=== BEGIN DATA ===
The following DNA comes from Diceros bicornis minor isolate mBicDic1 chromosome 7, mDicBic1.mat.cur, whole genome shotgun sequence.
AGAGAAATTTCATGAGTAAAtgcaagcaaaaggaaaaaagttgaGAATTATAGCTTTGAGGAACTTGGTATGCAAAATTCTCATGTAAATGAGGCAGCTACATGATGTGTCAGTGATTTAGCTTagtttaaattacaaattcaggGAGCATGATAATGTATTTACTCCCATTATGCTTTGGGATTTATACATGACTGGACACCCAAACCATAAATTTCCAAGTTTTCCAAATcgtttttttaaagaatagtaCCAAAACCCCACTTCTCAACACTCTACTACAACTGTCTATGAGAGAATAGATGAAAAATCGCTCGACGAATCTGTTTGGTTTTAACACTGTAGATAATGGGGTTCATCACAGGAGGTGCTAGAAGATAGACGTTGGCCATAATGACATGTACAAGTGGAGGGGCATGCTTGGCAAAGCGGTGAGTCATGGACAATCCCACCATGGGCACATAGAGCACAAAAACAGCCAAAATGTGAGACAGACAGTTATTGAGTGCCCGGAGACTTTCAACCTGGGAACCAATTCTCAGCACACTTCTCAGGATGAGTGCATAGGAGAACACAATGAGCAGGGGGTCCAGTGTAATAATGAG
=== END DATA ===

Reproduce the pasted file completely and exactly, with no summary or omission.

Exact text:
The following DNA comes from Diceros bicornis minor isolate mBicDic1 chromosome 7, mDicBic1.mat.cur, whole genome shotgun sequence.
AGAGAAATTTCATGAGTAAAtgcaagcaaaaggaaaaaagttgaGAATTATAGCTTTGAGGAACTTGGTATGCAAAATTCTCATGTAAATGAGGCAGCTACATGATGTGTCAGTGATTTAGCTTagtttaaattacaaattcaggGAGCATGATAATGTATTTACTCCCATTATGCTTTGGGATTTATACATGACTGGACACCCAAACCATAAATTTCCAAGTTTTCCAAATcgtttttttaaagaatagtaCCAAAACCCCACTTCTCAACACTCTACTACAACTGTCTATGAGAGAATAGATGAAAAATCGCTCGACGAATCTGTTTGGTTTTAACACTGTAGATAATGGGGTTCATCACAGGAGGTGCTAGAAGATAGACGTTGGCCATAATGACATGTACAAGTGGAGGGGCATGCTTGGCAAAGCGGTGAGTCATGGACAATCCCACCATGGGCACATAGAGCACAAAAACAGCCAAAATGTGAGACAGACAGTTATTGAGTGCCCGGAGACTTTCAACCTGGGAACCAATTCTCAGCACACTTCTCAGGATGAGTGCATAGGAGAACACAATGAGCAGGGGGTCCAGTGTAATAATGAG